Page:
Guard Dogs

Guard Dogs


When Papaw Kidd died, he left

two dogs behind. They sat

on his porch, staring at trees,

waiting for family to come


and clean out his closet stuffed

with overalls and white shirts

and dirty boots. One German

Shepherd, one Cocker Spaniel,


both light brown and dusty

porcelain. Mommy fought

cousins to keep the dogs

for me, to hold, to guard.


My dad collects cherry seeds

My dad collects cherry seeds


stores them in his old Nestle

bottle, its inch of water

reddened with pulp and extra

saliva. He pitted cherries

with his tongue, brimmed his mouth

with dozens of seeds and spit.

They tumbled through his yellowed

teeth and splash and live and bleed.




I have scabs on my knees,

on my elbows, on my chin.


I fall, and catch myself

on the ground, not realizing


that it will be hard

to get up and walk away


unscathed. I carry my

scabs as badges, a map


of where I’ve been

and where I’ll go.

At The Circus

At The Circus


Baraboo, Wisconsin beams

red, yellow, lime green with promise.


Rain pours so hard it drowns

the circus, floods the streets, the tents,


the Rudolph noses and ghost-

white diamonded faces. Water


swallows the swinging trapeze,

the unnetted tightrope. Tigers


and elephants are gobbled

by Noah’s ancient waters.

Playing the ukulele

Playing the ukulele


for the first time leaves

you with fingers numb

as a child’s blue

ones after playing

in the blizzard, as

Mom’s after scraping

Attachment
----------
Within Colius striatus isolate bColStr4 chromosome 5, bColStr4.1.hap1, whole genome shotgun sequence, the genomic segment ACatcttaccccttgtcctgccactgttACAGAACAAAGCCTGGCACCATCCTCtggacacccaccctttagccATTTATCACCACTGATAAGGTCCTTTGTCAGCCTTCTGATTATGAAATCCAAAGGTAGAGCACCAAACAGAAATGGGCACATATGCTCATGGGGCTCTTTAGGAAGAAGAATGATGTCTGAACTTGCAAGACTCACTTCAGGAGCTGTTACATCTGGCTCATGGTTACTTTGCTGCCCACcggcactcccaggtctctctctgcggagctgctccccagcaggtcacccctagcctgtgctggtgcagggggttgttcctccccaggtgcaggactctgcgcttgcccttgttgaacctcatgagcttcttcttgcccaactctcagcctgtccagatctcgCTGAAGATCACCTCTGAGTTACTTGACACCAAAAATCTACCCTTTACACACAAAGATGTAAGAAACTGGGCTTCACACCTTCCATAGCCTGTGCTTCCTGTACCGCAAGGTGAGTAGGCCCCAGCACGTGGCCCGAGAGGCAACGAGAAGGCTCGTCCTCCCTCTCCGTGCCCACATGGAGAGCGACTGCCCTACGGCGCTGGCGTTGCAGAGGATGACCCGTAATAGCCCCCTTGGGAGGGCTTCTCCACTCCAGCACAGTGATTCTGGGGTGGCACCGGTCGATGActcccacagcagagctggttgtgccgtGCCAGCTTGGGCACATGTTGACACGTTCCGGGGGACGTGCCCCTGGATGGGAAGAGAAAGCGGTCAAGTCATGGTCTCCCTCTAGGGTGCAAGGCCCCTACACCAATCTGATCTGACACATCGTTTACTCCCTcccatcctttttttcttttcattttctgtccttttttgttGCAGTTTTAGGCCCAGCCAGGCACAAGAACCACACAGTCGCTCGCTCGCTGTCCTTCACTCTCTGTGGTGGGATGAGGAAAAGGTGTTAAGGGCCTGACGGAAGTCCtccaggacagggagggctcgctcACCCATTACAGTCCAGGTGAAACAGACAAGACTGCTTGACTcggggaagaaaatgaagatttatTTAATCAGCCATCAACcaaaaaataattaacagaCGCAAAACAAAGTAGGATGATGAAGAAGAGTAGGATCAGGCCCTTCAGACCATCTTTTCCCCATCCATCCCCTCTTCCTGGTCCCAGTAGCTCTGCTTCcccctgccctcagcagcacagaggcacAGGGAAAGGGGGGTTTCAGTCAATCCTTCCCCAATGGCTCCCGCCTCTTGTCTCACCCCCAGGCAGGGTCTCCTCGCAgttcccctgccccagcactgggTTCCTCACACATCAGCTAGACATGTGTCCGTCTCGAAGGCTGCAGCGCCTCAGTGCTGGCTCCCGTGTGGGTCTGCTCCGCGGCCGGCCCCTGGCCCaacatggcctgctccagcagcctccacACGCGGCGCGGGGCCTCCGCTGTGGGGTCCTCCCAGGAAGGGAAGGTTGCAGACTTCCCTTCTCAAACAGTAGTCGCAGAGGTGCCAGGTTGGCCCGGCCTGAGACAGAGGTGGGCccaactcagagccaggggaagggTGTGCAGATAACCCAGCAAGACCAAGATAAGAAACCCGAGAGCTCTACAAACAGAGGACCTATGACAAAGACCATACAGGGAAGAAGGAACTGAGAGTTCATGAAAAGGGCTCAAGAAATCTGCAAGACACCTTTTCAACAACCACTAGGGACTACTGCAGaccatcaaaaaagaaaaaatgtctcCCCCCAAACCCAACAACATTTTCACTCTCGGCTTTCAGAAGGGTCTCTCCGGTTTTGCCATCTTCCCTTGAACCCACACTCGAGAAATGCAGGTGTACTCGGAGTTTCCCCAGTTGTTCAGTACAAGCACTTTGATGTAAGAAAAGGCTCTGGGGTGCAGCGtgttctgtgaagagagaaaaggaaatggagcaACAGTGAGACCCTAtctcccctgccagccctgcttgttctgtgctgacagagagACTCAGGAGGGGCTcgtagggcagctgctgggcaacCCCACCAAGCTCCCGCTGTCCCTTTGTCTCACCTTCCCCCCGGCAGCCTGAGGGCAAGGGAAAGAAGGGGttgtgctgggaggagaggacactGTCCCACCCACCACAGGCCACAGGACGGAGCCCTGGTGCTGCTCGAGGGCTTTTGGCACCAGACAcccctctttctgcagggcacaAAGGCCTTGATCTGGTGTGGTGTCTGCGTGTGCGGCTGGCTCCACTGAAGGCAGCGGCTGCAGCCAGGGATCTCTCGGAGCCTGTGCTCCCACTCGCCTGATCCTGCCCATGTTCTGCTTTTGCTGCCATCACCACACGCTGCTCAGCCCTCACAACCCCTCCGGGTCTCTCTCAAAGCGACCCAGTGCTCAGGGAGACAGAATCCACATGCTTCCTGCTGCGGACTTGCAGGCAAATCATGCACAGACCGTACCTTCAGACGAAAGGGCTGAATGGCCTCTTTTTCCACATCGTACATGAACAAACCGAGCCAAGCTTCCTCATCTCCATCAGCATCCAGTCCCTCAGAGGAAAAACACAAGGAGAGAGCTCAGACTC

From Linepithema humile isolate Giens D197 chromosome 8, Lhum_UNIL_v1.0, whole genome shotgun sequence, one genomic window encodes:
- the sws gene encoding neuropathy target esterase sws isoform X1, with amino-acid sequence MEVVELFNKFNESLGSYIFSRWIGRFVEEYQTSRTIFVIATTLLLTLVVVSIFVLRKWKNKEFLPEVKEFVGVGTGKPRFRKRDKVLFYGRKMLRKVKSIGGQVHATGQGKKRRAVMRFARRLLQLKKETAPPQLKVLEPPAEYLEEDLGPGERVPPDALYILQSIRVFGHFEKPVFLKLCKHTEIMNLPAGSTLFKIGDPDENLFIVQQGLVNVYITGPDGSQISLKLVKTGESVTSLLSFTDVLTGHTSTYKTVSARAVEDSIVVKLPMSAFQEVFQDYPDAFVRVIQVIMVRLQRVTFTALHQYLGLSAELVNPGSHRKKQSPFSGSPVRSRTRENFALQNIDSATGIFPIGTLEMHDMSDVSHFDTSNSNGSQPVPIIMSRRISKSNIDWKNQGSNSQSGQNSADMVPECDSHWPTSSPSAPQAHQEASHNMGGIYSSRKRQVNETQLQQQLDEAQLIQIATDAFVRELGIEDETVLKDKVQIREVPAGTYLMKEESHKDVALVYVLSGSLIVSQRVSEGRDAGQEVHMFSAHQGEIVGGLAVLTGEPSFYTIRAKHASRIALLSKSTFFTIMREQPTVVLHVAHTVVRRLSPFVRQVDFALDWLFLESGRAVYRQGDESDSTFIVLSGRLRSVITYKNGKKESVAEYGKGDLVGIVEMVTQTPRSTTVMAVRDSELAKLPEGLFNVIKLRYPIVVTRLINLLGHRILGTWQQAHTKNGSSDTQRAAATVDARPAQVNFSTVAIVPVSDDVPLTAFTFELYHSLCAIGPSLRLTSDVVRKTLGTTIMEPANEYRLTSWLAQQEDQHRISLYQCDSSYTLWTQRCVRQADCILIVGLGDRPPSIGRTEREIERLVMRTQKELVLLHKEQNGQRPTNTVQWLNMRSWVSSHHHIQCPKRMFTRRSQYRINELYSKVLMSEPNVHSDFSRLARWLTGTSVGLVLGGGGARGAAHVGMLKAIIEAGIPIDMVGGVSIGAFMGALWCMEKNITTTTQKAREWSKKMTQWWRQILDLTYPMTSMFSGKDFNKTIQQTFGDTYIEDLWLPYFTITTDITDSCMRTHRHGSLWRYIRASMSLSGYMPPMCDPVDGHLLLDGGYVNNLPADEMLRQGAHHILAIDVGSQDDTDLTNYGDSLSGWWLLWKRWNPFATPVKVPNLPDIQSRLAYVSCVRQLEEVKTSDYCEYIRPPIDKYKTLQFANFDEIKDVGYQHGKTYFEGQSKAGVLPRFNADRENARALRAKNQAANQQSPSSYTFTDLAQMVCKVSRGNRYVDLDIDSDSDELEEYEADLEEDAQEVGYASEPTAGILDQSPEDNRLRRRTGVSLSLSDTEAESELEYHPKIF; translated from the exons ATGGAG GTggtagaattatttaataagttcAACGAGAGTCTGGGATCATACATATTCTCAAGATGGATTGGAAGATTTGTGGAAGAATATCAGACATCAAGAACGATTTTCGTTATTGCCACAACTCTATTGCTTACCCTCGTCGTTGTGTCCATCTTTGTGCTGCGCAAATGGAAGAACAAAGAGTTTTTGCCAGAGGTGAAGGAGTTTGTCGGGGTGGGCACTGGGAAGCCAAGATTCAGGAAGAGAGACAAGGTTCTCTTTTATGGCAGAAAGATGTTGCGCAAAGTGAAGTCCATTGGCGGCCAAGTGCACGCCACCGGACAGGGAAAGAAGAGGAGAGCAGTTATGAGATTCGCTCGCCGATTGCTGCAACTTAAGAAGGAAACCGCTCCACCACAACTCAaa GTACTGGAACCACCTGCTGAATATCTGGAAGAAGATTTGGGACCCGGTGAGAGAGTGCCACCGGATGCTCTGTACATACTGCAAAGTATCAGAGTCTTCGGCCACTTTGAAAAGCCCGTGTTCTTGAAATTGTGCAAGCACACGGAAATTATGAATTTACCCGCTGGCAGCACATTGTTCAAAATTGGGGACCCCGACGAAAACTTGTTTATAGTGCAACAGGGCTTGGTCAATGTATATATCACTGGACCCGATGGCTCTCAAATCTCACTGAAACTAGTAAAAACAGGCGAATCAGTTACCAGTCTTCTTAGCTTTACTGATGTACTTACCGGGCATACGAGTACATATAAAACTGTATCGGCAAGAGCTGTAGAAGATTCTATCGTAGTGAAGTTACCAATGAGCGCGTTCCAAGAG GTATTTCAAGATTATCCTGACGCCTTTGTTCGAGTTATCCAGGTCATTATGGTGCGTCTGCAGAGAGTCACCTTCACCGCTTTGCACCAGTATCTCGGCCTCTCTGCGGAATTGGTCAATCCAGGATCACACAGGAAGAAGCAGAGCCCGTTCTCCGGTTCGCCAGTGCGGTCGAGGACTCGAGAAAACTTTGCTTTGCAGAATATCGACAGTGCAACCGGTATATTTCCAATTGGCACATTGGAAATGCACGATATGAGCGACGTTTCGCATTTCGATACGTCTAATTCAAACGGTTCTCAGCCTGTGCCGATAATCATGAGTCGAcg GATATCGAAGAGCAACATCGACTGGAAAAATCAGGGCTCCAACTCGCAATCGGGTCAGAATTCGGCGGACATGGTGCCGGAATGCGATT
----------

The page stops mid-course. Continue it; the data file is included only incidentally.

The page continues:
ice from the windshield,

as bones grown raw.

Shawn’s Poem

Shawn’s Poem


I never choke

her as we make


love. She reaches

up to me, grabs


my tongue, and pulls

out my spine.

The Frog and Cricket Cabaret Night

The Frog and Cricket Cabaret Night


Deep hums emulate from beneath

the fringe of the shrubs as the sky

fades to orange to pink, purple,


black. Drizzle mingles with splashes

from rippled puddles and pools, steams

to a boil. Kids in raincoats


and large red boots stomp in the dark,

across gravel, through water,

under leaves. Jars filled with lightning


bugs light their way, makeshift flashlights.

In their other hand, empty

jars, ready to catch the hums.


Giggles become shushed as creatures

leap back into the night, followed

by excited feet. They hide


beneath the corn stalks and fallen

tomatoes. The dirt becomes trampled

mud, ripe for tomorrow night.




Apples ripen at the touch of hands, we

pretend, like kid’s playing in the snow, real,

like flowing creeks sparkling with sun, cool.

We Love Because He First Loved Us

We Love Because He First Loved Us


When a father’s hand cradles a daughter,

envelops her in worn and wrinkled skin,

love pours down from Heaven and lands, sprinkling

open eyes with dew and streams of rich

velvet. Chocolate tufts mingle with half-formed curls,

enwrapping her fresh face with wisps of hope,

belonging. Steam rises, the weighted touch

echoes her aching heartbeat as heavy

cords spill from her wet chest. She endures being


anointed with blood, oxygen, and stomach

untethered. The womb cries, yearning the full

shape of life to come back home, to dance,

elated within a pocket of unsevered skin.

Hope fades as nurses, doctors rush, sensing

emergency and quickened pulse. Her father

finds a place to peer through the window,

insisting to be near as her mother

rolls, contorts, and dreams of her daughter’s life


still unblossomed. Crisp golden laughter chimes

throughout empty hallways beaming pink,

light, and flowery. She stands tall, his gruff hands

overlapping hers, tracing the stomach

vividly protruding. Curled hair glows

excitedly within her, mimicking.

Daughter becomes mother, empty and full wombs

united as one. Dew forms from half-hearts,

steam and love rise the way it once poured down.